All three Carmens are exceptional, presenting contrasting and conflicting aspects and alter egos of the woman. They are Elise May, Michelle Barnett and Rhiannon McLean (sadly, this season is McLean’s last). They are equally matched in skill and strength, and in their fierce commitment to the character, but Elise May is something else, drawing all eyes, regardless of what else is happening on stage and even when she is completely still. She is simply incredible to watch and makes me think, every time I see her, of our Cate. That’s right. Elise May is the Cate Blanchett of Australia’s contemporary dance scene. I wonder how much longer we’ll have her?


The girls are joined on stage by beautiful, powerful performers, Daryl Brandwood (he is fate or Carmen’s conscience), Jack Ziesing (the hapless soldier) and Benjamin Chapman (the famous toreador). Brandwood’s entrance and subsequent solo performance particularly, is simply exquisite, and drew gasps from those sitting behind me on opening night, as did the opening motif featuring Elise May on the red-lips-lounge in a superb black gown, designed and created by Bill Haycock. Similarly, the lighting states by Ben Hughes are impressive, evocative, the icing on the cake.


Natalie Weir's Carmen Sweet. Pictured EDC's Benjamin Chapman, Riannon McLean, Jack Ziesing. Image by Dylan Evans.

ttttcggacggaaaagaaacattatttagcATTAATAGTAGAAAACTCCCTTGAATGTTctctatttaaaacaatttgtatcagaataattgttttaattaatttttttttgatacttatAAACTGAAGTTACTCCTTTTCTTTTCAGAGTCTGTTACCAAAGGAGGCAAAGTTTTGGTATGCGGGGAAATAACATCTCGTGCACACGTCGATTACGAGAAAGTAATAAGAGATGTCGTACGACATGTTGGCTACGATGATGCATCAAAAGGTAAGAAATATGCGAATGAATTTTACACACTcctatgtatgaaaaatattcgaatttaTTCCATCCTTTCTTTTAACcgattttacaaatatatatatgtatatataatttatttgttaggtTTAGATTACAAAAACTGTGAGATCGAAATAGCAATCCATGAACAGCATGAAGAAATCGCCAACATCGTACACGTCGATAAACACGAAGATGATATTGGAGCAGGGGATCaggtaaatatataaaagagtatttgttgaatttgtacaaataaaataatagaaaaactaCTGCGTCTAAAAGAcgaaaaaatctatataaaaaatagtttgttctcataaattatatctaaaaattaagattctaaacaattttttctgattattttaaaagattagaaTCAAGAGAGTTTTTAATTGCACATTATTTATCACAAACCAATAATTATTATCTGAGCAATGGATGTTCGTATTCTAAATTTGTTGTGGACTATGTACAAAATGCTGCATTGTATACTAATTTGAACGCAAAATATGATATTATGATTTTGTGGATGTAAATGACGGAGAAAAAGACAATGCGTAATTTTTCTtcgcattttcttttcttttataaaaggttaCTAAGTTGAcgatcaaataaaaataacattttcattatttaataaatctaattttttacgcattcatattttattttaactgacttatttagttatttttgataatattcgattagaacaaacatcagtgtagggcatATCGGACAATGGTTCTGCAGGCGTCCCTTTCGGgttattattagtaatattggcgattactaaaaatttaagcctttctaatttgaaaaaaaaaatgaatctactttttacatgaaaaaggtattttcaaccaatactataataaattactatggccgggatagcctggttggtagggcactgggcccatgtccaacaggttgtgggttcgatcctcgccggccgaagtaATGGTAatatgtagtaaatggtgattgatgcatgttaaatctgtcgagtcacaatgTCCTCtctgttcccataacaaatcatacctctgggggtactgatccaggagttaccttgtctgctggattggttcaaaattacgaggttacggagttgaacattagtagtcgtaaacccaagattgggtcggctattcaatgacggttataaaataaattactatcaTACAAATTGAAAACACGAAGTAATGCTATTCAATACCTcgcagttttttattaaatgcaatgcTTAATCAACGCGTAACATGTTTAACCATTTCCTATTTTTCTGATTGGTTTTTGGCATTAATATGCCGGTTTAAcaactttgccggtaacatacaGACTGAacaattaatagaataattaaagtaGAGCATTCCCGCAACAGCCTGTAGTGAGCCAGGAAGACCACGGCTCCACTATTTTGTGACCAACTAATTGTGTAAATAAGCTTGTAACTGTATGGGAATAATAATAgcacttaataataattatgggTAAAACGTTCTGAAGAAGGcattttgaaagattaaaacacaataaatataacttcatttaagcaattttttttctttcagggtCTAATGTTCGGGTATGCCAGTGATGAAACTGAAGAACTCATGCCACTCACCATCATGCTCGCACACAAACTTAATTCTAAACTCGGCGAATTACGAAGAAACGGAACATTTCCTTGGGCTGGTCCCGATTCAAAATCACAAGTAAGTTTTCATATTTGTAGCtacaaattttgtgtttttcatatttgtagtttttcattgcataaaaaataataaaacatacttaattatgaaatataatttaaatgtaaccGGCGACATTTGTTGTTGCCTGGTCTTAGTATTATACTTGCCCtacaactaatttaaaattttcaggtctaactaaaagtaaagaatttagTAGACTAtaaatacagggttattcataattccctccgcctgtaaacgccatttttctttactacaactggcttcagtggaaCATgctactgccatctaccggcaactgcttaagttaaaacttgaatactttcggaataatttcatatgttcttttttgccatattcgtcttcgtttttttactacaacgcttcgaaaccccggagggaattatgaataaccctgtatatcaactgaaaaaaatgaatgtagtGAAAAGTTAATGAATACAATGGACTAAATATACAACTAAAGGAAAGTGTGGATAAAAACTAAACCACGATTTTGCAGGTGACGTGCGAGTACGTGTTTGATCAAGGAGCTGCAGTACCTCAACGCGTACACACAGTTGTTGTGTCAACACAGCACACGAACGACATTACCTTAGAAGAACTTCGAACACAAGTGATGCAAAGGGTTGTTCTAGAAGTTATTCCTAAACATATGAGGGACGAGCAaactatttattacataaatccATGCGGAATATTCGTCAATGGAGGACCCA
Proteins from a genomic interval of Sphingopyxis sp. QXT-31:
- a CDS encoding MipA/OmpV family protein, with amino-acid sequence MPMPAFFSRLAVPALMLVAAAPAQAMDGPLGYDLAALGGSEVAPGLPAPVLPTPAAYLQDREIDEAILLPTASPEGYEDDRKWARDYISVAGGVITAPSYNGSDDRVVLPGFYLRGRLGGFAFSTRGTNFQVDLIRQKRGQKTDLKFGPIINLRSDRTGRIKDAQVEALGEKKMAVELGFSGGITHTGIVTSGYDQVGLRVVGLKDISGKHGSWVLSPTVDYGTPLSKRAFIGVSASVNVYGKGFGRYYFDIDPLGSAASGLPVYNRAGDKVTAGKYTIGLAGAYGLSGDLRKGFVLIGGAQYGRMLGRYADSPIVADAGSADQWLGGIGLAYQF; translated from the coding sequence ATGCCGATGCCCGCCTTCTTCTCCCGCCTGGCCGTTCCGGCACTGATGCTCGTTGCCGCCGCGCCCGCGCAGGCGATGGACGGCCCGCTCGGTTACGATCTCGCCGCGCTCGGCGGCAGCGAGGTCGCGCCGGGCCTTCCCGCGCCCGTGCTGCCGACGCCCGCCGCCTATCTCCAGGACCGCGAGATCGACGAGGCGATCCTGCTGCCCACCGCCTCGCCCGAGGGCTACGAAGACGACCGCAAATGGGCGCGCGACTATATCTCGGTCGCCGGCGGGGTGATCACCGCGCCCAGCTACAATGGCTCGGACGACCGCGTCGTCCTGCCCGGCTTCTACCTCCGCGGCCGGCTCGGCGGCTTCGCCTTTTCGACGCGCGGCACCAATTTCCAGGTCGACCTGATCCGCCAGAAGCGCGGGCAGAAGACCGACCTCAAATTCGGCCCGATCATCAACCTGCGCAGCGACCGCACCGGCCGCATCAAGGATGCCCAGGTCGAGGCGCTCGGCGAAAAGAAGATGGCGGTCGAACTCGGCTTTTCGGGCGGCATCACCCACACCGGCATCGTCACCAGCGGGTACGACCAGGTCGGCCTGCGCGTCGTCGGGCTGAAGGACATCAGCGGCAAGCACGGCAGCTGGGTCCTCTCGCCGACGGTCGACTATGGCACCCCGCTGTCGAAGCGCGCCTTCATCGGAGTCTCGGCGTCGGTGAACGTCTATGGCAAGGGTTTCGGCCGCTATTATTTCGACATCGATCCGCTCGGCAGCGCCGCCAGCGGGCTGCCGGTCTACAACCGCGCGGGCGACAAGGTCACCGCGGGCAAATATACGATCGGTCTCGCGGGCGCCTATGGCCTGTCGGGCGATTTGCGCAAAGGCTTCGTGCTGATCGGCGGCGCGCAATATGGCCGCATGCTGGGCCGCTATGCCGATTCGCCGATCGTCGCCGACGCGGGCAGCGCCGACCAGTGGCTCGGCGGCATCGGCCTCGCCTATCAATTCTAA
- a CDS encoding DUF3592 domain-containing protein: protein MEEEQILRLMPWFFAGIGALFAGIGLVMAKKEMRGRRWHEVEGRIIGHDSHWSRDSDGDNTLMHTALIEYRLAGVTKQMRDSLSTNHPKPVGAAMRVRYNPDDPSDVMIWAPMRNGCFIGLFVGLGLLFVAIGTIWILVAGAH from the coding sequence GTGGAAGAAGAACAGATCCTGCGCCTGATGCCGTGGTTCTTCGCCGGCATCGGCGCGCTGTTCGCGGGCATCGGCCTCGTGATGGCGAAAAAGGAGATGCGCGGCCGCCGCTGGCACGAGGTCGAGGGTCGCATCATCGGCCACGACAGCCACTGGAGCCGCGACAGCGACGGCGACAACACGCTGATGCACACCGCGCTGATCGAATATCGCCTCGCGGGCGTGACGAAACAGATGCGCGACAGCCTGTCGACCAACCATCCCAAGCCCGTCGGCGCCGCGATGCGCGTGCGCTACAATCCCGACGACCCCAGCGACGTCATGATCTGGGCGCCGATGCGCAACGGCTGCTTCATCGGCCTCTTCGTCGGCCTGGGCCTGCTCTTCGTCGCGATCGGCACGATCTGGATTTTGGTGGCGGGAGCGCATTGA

And speaking of cake, I keep thinking about what Brisbane continues to offer us, not just at the moment, but year-round, in terms of its theatrical seasons and support of our artists, and dance being no exception; we can have our cake and eat it too. We are missing out on very little, really (I mean, who has the time to see much more?!), thanks to the incredibly talented individuals who choose to create and produce their work in Brisbane. Having said that, because I’VE NEVER BEEN TO MELBOURNE BEFORE Sam and I are off to Melbourne at the end of next week, just for a few days, and we’ll see King Kong and The Beast …I’m expecting to be bemused by one and entertained by the other! Follow us on Instagram and Twitter #xsgoestomelbourne


You don’t have to go to Melbourne to see Natalie Weir’s Carmen Sweet. It’s world class contemporary dance happening right here in Brisbane, but only until tomorrow night!



To find out about becoming a dancer at EDC or to apply for their week-long contemporary dance intensive in January 2014 see